Purinergic Neurotransmission Focus On Adenosine

It has been known for quite some time that ATP is capable of exerting profound effects on the nervous system (Drury and Szent-Gysrgyi 1929). However, adenosine and adenosine nucleotides have gained acceptance as neuroactive substances in the CNS only relatively recently (Cooper et al. 2001). Adenosine is released from neurons and glia, but many of the neurotransmitter criteria outlined in the beginning of this chapter are not met. Nonetheless, adenosine is able to activate many cellular functions that are able to produce changes in neuronal and behavioral states. For example, adenosine is able to stimulate cAMP in vitro in brain slices, and caffeine (which in addition to being a phosphodiesterase inhibitor is a well-known adenosine receptor antagonist) is able to block this response.

Four adenosine receptors have been cloned (A1, A2A, A2B, and A3), each of which exhibits unique tissue distribution, ligand binding affinity (nanomolar range), and signal transduction mechanisms (Cooper et al. 2001). Currently available data suggest that the high-affinity adenosine receptors (A1 and A2A) may be activated under normal physiological conditions, whereas in pathological states such as hypoxia and inflammation (in which high adenosine concentrations [micromolar range] are present), low-affinity A2B and A3 receptors are also activated. A2B receptors are expressed in low levels in the brain but are ubiquitous in the rest of the body, whereas A2A receptors are found in high concentrations in areas of the brain that receive dopaminergic projections (i.e., striatum, nucleus accumbens, and olfactory tubercle) (Nestler et al. 2001). Given this receptor's distribution and the inverse relationship between DA and adenosine, it has been postulated that A2A antagonists may have some utility in the treatment of Parkinson's disease (Nestler et al. 2001).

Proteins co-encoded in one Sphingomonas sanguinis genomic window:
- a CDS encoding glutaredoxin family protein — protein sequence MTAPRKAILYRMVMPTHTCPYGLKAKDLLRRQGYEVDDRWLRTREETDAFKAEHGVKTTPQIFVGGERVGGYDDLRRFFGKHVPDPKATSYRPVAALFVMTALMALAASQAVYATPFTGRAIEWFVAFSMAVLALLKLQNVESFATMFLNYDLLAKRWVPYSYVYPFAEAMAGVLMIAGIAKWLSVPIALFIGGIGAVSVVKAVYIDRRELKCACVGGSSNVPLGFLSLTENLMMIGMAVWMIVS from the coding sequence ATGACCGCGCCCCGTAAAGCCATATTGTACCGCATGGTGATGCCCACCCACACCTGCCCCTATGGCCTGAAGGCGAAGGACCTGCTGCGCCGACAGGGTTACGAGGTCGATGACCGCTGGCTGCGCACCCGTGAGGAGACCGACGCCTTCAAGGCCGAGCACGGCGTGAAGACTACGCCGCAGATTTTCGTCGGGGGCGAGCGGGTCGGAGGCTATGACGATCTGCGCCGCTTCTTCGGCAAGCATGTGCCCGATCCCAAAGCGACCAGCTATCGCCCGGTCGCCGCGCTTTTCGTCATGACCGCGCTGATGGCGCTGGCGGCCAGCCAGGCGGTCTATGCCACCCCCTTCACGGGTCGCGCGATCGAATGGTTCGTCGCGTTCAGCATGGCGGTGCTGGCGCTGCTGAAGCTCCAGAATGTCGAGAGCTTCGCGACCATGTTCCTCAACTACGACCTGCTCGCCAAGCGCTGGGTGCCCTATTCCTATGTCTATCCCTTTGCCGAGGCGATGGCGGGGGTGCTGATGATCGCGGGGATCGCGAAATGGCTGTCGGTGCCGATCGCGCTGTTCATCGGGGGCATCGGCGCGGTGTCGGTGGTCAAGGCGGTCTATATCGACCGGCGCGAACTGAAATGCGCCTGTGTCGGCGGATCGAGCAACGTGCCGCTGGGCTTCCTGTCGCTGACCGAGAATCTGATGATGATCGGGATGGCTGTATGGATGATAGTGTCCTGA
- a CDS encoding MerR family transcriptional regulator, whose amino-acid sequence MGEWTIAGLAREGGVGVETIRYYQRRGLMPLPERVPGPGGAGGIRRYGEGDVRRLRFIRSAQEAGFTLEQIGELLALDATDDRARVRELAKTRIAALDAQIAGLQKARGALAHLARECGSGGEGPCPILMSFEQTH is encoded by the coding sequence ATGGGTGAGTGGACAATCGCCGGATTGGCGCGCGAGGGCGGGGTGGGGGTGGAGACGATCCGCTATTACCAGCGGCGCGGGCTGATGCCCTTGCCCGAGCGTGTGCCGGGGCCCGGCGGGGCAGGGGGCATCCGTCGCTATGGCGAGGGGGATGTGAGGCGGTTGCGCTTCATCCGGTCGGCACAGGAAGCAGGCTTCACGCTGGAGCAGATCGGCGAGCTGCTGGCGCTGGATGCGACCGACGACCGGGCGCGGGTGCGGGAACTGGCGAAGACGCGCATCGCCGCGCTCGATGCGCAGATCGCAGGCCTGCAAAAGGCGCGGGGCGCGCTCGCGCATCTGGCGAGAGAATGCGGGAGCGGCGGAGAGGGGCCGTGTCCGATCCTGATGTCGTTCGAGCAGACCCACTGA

The mood stabilizer and antiepileptic drug carbamazepine acts as an antagonist of the A1 subtype and also decreases protein levels of the receptor (for a review, see Gould et al. 2002).

Adenosine is widely regarded as important in the homeostasis of blood flow and metabolic demands in peripheral tissue physiology. Adenosine is also able to alter the function (both pre- and postsynaptically) of numerous neurotransmitters and their receptors, including NMDA, metabotropic glutamate receptors, ionotropic nicotinic receptors, NE, 5-HT, DA, GABA, and various peptidergic receptors. Recent evidence implicates adenosine as a fatigue factor in the decrease of cholinergic activity-arousal via presynaptic inhibition of glutamate release (Brambilla et al. 2005). In addition, P2X (ligand-gated ion channels) and P2Y (G protein-coupled receptors) are purine receptors that can be activated by ATP. It has been demonstrated that ATP is released from astrocytes (through an unknown mechanism) and that the release is accompanied by glutamate release (Ca2+-dependent) (Innocenti et al. 2000). However, more data suggest that it may be adenosine (that is derived from ATP) that serves as the true ligand for these purinergic receptors (Fields and Stevens-Graham 2002). The ATP/adenosine is then able to activate purine receptors (P2Y receptors) on neighboring astrocytes, and this stimulates Ca2+ influx and subsequent release of glutamate and ATP to then impact other astrocytes and neurons. This may be a critical component in the communication process between glial cells, as well as representing a signaling molecule from glia to neurons (Fields and Stevens-Graham 2002).

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